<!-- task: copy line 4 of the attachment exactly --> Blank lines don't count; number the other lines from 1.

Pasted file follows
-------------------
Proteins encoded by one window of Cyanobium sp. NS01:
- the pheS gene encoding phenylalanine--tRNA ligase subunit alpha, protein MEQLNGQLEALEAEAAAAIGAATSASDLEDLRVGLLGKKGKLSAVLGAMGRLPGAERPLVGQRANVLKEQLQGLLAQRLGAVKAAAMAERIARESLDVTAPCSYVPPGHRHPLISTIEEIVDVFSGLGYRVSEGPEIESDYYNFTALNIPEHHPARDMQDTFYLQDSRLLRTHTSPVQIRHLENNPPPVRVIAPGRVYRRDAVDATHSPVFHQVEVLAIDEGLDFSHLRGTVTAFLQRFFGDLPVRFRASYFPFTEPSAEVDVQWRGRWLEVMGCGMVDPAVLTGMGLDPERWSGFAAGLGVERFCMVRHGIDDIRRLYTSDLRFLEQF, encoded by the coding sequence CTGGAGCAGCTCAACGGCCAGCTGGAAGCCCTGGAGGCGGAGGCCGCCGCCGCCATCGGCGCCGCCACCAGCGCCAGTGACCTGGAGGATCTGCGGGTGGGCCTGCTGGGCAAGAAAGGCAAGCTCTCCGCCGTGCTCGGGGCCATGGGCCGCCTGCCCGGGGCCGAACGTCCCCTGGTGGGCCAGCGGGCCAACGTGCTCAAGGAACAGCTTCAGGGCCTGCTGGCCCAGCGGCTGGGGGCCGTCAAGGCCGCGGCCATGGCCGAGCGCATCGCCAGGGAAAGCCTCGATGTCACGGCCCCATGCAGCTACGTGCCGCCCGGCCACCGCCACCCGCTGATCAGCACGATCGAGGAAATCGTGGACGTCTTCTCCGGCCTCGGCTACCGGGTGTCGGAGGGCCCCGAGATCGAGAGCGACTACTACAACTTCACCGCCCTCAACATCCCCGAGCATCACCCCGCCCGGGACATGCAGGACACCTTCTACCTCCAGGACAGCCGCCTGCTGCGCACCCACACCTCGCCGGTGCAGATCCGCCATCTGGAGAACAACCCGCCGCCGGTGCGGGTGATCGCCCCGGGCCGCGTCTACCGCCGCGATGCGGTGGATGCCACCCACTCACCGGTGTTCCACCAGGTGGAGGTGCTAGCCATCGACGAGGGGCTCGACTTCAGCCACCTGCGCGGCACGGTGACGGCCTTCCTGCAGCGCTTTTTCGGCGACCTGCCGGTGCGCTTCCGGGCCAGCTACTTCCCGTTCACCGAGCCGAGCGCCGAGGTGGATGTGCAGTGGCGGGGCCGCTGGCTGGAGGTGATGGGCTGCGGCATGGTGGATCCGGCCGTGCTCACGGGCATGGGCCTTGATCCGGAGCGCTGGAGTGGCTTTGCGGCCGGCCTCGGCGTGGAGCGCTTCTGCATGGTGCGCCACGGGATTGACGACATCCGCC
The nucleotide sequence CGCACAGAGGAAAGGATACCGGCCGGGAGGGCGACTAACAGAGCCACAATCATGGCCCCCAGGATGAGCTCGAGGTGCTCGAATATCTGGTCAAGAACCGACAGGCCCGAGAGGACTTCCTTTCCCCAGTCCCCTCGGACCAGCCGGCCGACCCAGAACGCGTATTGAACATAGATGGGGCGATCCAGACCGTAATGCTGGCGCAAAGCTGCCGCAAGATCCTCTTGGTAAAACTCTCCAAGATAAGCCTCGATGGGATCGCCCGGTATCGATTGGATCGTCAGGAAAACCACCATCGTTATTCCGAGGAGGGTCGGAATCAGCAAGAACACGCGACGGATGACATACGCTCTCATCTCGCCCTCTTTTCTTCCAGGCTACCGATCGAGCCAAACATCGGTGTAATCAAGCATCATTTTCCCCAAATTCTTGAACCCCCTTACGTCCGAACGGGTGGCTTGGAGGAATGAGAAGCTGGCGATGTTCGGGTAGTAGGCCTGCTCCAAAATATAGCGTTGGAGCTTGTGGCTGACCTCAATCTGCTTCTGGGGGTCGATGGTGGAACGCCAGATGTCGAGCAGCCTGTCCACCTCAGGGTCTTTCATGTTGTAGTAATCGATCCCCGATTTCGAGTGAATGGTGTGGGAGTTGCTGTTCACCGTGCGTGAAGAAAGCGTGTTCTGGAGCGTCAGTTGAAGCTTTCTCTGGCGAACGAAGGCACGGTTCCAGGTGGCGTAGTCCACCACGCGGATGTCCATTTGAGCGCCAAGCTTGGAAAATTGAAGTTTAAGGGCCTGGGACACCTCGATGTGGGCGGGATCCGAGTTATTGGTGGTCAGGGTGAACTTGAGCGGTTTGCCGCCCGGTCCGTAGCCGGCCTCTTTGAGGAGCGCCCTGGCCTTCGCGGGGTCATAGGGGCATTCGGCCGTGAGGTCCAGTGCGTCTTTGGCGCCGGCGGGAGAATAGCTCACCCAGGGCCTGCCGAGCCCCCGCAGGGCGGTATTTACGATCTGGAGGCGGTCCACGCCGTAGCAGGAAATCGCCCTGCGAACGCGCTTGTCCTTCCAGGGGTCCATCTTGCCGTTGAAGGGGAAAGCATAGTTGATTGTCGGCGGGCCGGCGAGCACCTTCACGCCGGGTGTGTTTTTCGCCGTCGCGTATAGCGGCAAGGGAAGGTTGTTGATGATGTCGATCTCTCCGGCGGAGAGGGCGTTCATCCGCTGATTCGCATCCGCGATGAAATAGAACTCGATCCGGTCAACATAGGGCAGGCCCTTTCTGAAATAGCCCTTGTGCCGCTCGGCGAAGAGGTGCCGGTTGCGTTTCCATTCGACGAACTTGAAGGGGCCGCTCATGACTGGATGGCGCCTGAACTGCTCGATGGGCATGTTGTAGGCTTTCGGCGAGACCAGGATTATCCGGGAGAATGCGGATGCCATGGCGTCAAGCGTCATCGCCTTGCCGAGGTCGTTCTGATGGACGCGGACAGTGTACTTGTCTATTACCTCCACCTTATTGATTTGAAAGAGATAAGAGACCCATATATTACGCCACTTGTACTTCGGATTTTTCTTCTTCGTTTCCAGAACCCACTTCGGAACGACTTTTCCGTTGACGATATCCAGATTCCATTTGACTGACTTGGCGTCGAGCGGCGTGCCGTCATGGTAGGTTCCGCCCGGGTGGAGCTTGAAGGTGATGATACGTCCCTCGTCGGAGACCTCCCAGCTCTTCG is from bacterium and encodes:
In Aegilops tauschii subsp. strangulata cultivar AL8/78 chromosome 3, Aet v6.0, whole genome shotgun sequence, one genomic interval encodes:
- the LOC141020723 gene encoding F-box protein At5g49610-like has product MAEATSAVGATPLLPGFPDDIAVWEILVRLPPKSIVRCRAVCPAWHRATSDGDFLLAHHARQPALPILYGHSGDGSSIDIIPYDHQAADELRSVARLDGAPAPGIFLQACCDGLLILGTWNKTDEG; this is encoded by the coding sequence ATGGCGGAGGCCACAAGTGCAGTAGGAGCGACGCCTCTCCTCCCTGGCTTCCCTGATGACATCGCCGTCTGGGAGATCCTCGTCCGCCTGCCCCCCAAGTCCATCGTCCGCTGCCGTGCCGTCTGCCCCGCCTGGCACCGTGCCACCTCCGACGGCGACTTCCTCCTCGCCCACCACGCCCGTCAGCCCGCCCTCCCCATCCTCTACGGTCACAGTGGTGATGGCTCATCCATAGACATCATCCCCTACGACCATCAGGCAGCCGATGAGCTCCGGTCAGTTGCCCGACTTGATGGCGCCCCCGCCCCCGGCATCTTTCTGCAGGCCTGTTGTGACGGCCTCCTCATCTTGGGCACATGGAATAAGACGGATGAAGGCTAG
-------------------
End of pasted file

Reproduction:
In Aegilops tauschii subsp. strangulata cultivar AL8/78 chromosome 3, Aet v6.0, whole genome shotgun sequence, one genomic interval encodes: